The Vietnamese woman, who was the first reported Covid-19 case in the KTV cluster, entered Singapore in February 2021 via the familial ties lane, sponsored by a Singapore citizen who is her boyfriend.
This was revealed by the Immigration and Checkpoints Authority (ICA) and the Ministry of Manpower (MOM) on Friday, July 16 in an early morning statement.
She is a short-term visit pass holder, and one of those linked to the cluster who had their passes extended.
The statement said the familial ties lane facilitates the entry of foreigners with "intimate ties" in Singapore.
“During this pandemic, ICA has been assessing applications to extend short-term visit passes on a case-by-case basis taking into consideration extenuating reasons, such as international travel restrictions and flight availability, and whether the applicants have family ties in Singapore,” ICA-MOM said.
“For example, Vietnamese nationals can only return to Vietnam through relief flights arranged by the Vietnamese authorities.”
Under the law, short-term visitors are not allowed to engage in any form of employment, whether paid or unpaid, in Singapore.
Those who are found to have broken this law are liable to be prosecuted or have their visit pass cancelled, and deported and be barred from re-entering Singapore, said MOM and ICA.
Background on first reported KTV case
The first reported case in the KTV cluster, also known as the "index case", the woman was detected when she visited a general practitioner clinic on July 11 with acute respiratory infection symptoms.
She was taken to a hospital after testing positive.
Some of the Covid-19 cases in the cluster lived with her in the same household.
Authorities discovered that the woman had frequented many KTV outlets after starting epidemiological investigations and contact tracing.
Possible illegal activities investigated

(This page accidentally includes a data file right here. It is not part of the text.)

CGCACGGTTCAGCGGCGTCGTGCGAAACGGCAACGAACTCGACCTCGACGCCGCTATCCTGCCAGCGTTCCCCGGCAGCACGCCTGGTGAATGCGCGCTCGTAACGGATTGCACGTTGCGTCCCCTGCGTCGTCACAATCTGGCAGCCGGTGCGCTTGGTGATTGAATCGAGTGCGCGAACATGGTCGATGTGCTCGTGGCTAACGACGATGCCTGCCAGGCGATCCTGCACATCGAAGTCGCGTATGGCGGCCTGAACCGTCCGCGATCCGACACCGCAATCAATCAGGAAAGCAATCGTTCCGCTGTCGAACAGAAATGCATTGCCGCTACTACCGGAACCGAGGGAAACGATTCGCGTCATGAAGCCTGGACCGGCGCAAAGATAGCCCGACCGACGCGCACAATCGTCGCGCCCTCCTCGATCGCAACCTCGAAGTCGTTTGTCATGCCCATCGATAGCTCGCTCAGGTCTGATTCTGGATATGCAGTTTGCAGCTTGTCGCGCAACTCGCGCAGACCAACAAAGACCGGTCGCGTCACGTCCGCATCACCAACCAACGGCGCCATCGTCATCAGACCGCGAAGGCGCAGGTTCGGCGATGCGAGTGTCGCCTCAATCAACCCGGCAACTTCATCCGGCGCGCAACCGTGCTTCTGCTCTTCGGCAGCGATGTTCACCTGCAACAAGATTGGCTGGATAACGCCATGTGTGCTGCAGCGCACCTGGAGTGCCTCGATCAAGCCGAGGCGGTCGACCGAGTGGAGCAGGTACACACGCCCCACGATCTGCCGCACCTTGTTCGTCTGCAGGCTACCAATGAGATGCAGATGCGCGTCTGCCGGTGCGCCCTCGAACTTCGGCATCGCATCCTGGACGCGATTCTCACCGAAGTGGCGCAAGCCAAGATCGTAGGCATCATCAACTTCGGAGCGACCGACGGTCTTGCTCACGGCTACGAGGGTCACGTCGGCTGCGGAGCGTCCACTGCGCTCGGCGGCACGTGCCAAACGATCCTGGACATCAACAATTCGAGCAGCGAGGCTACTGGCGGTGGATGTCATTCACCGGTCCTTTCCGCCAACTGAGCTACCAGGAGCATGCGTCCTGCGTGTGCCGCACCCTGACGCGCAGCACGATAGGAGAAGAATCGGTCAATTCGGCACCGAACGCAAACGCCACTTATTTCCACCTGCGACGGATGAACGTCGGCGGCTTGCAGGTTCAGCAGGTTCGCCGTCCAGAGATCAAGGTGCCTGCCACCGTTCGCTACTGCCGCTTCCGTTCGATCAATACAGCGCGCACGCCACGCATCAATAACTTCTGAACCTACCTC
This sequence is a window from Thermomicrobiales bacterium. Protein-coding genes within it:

Police investigations into possible illegal activities within this KTV cluster are ongoing.
The cluster grew to 88 cases on July 15.
The statement added: “If the investigations show any criminal offence on the part of these foreigners, ICA and MOM will take firm action against them, including cancelling their work pass, student’s pass or visit pass, and deport them.”
Employers who illegally employ these pass holders or abet them in illegal employment may face a fine of S$5,000 to S$30,000, up to 12 years’ jail, or both.
Their work pass privileges may also be suspended.
Police are also investigating the pivoted outlets that Covid-19 cases had visited and if any criminal offences have been committed and safe management measures breached.
Background on familial ties lane
Eligible travellers under the familial ties lane include immediate family member, relative, fiance or fiancee of a Singaporean or permanent resident, according to ICA's SafeTravel website.
They can be holders of a valid work pass, a student's pass or hold an in-principle approval (IPA) of a student's pass.
Former student's pass holders returning to Singapore to fulfil their scholarship obligations are also eligible.
Other eligible travellers under the familial ties lane include a permanent resident IPA holder, an ICA-issued long-term visit pass IPA holder or an adopted child of a Singaporean or PR holding an IPA dependent pass.
Top photo via Club De Zara